Abortionist Suspended for Violating Child Rape Protection Act

Thomas M. Messner, J.D.  

A Kansas abortionist has had his license suspended for 90 days for violating the Kansas Child Rape Protection Act. The final order suspending the license of Allen S. Palmer, D.O. to practice osteopathic medicine and surgery was issued on September 13, 2017 by the Kansas Board of Healing Arts.

 

As explained in the final order, the Kansas Child Rape Protection Act “requires physicians to preserve fetal tissue extracted from abortions performed on patients under 14 years old and submit the tissue to the Kansas Bureau of Investigation (‘KBI’) or a laboratory designed by the director of the KBI.”

 

“‘If you’re younger than 14 and you’re pregnant, there’s only one way you got there – and that’s statutory rape,’ said Sen. Kay O’Connor, R-Olathe, sponsor of the law when it was before the Kansas Senate,” as reported around the time the law took effect in 2005.

 

According to the final order, in December 2014 Palmer committed a “suction abortion” on a 13-year old girl at Planned Parenthood, where he worked as an independent contractor. However, Palmer “did not ascertain the patient’s age prior to, during, or immediately after” committing the abortion and Palmer “did not preserve the fetal tissue obtained from the abortion.”

 

The Kansas Board of Healing Arts found that Palmer “committed conduct likely to harm the public because a failure to preserve and submit fetal tissue” as required by the Kansas Child Rape Protection Act “may hinder a criminal prosecution.” Committing conduct likely to harm the public is a violation of the Kansas Healing Arts Act, which provides the legal grounds for suspending Palmer’s license. The Board concluded that Palmer violated the Healing Arts Act in multiple ways, each related to the underlying violation of the Child Rape Protection Act.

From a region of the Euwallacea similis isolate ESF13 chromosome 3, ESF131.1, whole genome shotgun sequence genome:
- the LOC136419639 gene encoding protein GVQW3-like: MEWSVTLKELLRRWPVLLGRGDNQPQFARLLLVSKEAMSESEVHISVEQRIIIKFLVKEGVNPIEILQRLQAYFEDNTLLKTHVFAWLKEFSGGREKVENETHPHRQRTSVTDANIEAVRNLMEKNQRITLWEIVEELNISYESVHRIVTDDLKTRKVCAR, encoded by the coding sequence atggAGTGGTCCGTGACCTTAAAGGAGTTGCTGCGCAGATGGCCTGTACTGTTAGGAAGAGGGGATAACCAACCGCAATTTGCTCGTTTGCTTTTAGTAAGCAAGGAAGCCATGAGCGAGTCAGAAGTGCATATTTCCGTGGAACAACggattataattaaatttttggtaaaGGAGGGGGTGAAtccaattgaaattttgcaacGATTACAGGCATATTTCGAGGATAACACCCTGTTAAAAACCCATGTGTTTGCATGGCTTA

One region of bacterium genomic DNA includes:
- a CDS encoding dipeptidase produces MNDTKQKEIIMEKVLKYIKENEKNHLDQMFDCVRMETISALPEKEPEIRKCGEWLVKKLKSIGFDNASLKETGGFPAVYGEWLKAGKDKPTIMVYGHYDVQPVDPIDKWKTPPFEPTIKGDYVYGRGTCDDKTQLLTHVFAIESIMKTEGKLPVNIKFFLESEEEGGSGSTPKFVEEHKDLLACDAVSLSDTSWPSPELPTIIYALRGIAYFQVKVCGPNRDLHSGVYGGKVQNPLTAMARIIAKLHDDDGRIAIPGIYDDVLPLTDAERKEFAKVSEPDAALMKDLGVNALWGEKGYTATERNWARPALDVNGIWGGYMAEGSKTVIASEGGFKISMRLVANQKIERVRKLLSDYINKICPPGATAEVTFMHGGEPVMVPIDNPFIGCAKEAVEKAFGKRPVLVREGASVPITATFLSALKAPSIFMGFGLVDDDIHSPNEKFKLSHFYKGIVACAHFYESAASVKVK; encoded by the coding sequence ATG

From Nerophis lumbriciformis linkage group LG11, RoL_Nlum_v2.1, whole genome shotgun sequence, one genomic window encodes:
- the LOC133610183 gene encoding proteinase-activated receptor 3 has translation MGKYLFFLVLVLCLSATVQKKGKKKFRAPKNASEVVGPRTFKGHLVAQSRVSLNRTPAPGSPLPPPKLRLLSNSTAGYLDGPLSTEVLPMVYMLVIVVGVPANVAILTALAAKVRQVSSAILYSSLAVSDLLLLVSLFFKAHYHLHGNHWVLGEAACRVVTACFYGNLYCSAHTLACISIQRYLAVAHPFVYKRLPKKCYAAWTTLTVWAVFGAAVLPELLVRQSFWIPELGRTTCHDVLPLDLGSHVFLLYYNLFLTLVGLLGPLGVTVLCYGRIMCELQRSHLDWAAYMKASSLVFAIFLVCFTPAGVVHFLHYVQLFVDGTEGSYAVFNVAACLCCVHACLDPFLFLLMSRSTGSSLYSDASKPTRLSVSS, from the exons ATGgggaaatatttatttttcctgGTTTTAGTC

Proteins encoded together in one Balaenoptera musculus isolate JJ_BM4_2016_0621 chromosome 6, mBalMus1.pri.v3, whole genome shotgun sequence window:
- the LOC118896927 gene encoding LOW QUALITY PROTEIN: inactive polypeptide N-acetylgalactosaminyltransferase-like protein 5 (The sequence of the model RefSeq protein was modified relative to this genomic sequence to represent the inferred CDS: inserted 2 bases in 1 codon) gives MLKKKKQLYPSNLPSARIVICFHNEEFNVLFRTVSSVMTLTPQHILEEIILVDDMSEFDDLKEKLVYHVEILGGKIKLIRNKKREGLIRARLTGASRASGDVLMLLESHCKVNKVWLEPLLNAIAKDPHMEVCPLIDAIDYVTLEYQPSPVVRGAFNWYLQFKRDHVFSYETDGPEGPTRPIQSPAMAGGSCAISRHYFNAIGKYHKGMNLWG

The final order issued by the Board explains that Palmer “admitted that he had not reviewed the patient’s history in her medical records prior to the procedure,” which constituted surgery under Kansas law. The Board concluded that physicians have an independent duty “to review a patient’s medical history prior to performing surgery, regardless of a facility’s procedures.” Had Palmer reviewed the 13-year old girl’s medical history, the Board explained, “her age would have been ascertained.” Palmer’s “failure to review his patient’s medical history prior to performing a surgery” was, the Board concluded, an “aggravating factor” sufficient to warrant an “upward modification” in the discipline imposed on Palmer.

 

The suspension of Palmer’s license takes effect on Monday, September 18, 2017. Palmer has 15 days following service of the final order to petition for the Board for reconsideration of its order and 30 days to seek judicial review of the final order by filing a petition in court.

 

Thomas M. Messner is a Senior Fellow in Legal Policy at the Charlotte Lozier Institute.

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